Similarly, I think we both agree on what a brain state is, but we could reasonably disagree on whether it is, to use your own example, "analog" or "numeric." But you're not pointing at a mouse and asking me to consider it a dog. You're not pointing at a rock and asking me to consider it a brain.

Similarly, I believe that we have a shared and compatible definition of "materialistic." The question is not whether or not we agree on the meaning of "materialistic brain state," but whether or not the claim that "brain states are materialistic" is true. Now, of course, if you have a radically different meaning for "materialistic" than I do, then an detailed analysis of our argument may reveal the difference, but I think it's much more likely that a difference is due to our fundamental assessment of the properties of brain states than differences in definitions.
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Old 9th July 2004, 11:30 AM   #29
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Re: Re: Re: Re: Re: Re: Re: Re: Re: Re: Re: Linguistics and formal logic

Quote:
Originally posted by BillHoyt

Wrong. This is a public forum run by a skeptical organization. It is here to educate people. If you want to have a private discussion, then email or PM someone. If, on the other hand, you post to a public skeptical forum, you should expect to see both replies and replies to replies. You should also expect that some answers, however good they may have seemed at first, might be wrong. The post about which I commented was an example of this.
In short: "I can hijack this thread if I want to!"
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Old 9th July 2004, 03:07 PM   #30
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Re: Re: Re: Re: Re: Re: Re: Re: Re: Re: Re: Linguistics and formal logic

Quote:
Originally posted by IndigoRose

Since I am the one requesting the examples that I need, I am the one who decides whether the examples meet the criteria I stated at the beginning of the thread. I did not ask you to evaluate them as to whether they were examples of fallacies.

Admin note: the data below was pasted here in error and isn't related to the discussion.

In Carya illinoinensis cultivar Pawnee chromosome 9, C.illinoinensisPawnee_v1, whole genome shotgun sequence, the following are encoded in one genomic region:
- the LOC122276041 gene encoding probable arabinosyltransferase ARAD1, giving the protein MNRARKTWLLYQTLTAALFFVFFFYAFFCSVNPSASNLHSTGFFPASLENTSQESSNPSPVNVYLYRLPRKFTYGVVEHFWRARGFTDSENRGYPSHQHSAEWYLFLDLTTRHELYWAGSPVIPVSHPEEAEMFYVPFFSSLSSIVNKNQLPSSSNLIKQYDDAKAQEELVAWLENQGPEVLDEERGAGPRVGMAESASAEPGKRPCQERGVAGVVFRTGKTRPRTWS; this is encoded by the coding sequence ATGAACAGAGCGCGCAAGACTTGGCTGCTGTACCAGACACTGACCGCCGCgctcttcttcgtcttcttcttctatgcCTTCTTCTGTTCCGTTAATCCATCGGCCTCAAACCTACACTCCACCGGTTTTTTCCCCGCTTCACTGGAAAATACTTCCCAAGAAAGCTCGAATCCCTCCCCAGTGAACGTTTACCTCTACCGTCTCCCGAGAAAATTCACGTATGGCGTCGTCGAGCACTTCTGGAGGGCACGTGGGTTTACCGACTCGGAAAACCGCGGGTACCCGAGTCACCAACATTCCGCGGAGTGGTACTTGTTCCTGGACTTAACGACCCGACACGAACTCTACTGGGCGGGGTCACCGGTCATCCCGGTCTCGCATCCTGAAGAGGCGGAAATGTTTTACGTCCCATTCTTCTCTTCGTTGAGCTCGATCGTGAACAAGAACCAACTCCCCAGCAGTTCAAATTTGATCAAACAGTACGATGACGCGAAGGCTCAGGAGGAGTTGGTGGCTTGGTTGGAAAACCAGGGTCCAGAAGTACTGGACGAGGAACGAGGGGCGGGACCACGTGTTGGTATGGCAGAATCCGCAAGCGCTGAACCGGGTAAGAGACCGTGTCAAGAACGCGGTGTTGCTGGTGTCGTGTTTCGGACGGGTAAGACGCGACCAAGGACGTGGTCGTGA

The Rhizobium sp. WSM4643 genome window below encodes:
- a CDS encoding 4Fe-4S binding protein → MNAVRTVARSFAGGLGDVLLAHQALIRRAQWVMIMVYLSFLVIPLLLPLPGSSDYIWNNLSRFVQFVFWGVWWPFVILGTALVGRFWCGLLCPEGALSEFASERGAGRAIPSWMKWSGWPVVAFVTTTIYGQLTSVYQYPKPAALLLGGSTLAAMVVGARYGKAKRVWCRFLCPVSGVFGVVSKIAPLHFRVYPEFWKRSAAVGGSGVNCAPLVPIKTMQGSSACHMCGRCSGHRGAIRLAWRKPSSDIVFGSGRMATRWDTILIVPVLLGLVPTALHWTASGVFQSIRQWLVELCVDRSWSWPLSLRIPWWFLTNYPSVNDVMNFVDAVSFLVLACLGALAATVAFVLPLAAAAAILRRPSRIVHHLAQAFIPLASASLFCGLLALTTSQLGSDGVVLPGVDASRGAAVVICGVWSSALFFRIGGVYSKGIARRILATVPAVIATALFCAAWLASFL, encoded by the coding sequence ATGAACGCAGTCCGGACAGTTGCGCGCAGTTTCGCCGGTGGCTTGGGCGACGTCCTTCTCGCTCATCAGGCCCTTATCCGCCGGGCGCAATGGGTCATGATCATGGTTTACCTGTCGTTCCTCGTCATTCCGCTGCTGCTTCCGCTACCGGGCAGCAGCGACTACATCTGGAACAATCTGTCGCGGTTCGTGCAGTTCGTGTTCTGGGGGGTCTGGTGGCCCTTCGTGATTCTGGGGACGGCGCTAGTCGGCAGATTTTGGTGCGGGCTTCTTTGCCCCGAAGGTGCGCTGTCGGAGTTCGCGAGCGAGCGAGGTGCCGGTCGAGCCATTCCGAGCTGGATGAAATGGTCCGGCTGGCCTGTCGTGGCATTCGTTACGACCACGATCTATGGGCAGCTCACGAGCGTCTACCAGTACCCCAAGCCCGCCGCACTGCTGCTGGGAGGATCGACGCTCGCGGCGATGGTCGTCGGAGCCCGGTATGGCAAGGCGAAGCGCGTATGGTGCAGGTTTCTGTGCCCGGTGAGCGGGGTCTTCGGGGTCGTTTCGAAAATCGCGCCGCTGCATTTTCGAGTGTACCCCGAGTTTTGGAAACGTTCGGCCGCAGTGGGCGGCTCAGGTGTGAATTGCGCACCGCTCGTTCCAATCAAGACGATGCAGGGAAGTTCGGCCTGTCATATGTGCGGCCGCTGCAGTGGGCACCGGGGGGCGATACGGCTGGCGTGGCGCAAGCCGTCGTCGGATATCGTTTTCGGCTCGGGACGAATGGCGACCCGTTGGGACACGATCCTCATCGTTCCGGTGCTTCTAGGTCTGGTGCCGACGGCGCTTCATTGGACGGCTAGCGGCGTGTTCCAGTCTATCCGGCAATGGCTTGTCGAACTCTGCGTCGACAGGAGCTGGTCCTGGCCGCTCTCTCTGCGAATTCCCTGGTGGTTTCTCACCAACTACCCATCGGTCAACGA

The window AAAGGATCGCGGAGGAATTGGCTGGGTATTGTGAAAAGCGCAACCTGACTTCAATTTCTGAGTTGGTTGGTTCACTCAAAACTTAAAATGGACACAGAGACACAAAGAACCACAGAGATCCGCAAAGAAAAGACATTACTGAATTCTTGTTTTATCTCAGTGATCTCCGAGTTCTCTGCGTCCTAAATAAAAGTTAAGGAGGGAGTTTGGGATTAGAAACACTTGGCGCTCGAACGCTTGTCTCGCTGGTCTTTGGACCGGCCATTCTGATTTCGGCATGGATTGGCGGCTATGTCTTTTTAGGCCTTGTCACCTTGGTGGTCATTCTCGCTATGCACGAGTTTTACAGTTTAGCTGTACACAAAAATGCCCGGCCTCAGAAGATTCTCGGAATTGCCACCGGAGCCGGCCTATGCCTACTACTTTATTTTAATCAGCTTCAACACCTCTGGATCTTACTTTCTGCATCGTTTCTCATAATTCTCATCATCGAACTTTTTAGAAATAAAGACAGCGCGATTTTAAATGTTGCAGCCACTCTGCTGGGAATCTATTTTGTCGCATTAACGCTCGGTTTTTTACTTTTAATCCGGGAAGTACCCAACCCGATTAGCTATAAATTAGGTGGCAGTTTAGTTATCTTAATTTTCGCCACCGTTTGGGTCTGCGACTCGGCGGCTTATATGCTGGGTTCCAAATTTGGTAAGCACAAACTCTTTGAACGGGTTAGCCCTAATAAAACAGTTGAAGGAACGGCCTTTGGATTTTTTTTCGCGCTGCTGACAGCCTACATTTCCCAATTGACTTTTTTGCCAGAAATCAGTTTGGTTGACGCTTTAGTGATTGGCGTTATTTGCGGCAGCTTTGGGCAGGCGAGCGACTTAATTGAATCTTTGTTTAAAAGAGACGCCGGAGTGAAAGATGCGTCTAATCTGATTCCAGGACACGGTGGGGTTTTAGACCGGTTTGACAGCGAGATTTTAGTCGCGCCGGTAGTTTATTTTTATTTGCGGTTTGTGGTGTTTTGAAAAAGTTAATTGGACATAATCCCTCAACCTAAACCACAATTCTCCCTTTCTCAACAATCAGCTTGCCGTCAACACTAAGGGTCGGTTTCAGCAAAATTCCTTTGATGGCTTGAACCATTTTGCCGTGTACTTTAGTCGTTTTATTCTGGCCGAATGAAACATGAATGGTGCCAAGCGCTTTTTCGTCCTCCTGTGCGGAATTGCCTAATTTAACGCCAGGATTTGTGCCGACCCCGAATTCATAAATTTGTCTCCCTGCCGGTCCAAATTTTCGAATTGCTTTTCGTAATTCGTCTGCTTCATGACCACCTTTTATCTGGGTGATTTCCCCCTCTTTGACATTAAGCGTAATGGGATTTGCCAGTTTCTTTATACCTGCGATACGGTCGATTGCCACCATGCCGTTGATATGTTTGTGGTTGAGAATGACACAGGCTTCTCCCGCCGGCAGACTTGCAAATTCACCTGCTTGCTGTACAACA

Quote:
Originally posted by Dancing David


It is a fine tradition at the JREF that poster respond to any post they choose, as long as it is on topic of the OP it is legal in this moderated forum.
I am not looking for examples of legal posts. I am looking for examples that meet the criteria stated at the beginning of the thread. As a result, it does not assist me to spend time arguing with someone else who wants to decide what kind of examples I need.
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Old 9th July 2004, 03:32 PM   #31
BillHoyt
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Re: Re: Re: Re: Re: Re: Re: Re: Re: Re: Re: Re: Linguistics and formal logic

Quote:
Originally posted by IndigoRose
I am not looking for examples of legal posts. I am looking for examples that meet the criteria stated at the beginning of the thread. As a result, it does not assist me to spend time arguing with someone else who wants to decide what kind of examples I need.
IndigoRose
Indigo Child,

It seems you are looking for ways to control this thread. It also seems I will not grant them to you. The reason for that is you are not trying to keep the thread on topic; you are trying to censor. And you can shove that effort up your kundalini.

And I will repeat myself and expound a bit on your topic, although you clearly haven't the acumen to understand that I am precisely on topic:
The linguistic problem classes are informal fallacies, mostly variations on the Four Term Fallacy. To understand this, you need to know basic logic.

All a are b
X is a
Therefore X is b.

That is a basic syllogism. It is sound, meaning the conclusion (third line) is guaranteed if the major premise (first line) and minor premise (second line)
are true. Notice there are only three terms in the entire structure: a, b and X.

The problem is when you move from this "quasi-mathematical" notation and substitute real words for a, b and X. That problem arises because language permits multiple meanings for a single word. An example: